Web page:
Friday, December 23, 2005

A matter of freedom

"Let me look!" said Connie. He did look indeed very clean-shaven and very clean altogether, one of the clean young men of twenty years ago. But even in the photograph his eyes were alert and dauntless. And the woman was not altogether a bully, though her jowl was heavy. There was a touch of appeal in her.
"One never should keep these things," said Connie.
"That one shouldn't! One should never have them made!" - He broke the cardboard photograph and mount over his knee, and when it was small enough, put it on the fire.

[D.H.Lawrence, Lady Chatterlay's lover]

I've been lately asked if I ever considered to leave my current activity and try to find my way with photography. This sounds like a great compliment and surely is. Still it is at the same time one of those questions demanding an immediate and correct answer.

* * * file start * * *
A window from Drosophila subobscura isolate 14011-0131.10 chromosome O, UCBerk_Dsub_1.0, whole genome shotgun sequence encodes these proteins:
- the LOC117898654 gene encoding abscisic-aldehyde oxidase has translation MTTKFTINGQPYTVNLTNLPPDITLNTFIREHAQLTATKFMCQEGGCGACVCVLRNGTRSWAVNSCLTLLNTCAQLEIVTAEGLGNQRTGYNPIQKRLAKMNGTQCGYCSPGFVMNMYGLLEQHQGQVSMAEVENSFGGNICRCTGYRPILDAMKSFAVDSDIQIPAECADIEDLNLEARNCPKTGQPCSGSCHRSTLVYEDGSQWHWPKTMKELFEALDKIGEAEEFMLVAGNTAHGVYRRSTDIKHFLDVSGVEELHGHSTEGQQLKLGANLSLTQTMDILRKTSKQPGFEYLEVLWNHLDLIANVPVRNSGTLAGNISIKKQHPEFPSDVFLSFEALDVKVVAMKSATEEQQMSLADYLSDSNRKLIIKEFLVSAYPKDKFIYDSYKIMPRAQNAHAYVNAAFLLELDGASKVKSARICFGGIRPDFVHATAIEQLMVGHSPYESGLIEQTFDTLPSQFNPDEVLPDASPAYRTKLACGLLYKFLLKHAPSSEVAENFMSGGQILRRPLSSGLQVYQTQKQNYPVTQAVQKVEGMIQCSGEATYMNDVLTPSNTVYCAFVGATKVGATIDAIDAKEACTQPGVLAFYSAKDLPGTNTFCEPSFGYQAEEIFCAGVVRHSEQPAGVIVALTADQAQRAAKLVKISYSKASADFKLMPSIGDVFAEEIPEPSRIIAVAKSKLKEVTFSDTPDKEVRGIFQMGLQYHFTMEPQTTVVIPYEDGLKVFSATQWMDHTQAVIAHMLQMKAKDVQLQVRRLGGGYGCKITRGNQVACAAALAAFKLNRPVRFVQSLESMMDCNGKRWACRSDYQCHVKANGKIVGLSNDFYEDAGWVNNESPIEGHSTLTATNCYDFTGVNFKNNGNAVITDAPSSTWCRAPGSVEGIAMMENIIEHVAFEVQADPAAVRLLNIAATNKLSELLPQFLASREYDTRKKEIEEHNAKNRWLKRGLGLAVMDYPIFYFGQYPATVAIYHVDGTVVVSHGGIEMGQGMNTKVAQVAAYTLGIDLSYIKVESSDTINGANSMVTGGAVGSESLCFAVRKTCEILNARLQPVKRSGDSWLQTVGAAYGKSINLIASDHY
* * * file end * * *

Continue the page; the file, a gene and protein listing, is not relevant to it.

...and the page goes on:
Since my interviewer was a technician, a specialist of electronic design, I answered him in the way he was expecting I would have answered and showed him the difference between working as a professional photographer, procuring assignments and keeping up with all those aspects that I never took care of before and taking photographs as a random activity, without risks, pressure and concerns.

Taking photographs in my spare time still leaves me enough freedom to express myself in the most natural way, without taking care of anyone. Each time I cast my glance through the viewfinder I feel, even though for a very short moment, alone with myself and free to choose the right spot to point at and the right moment for pushing the shutter button.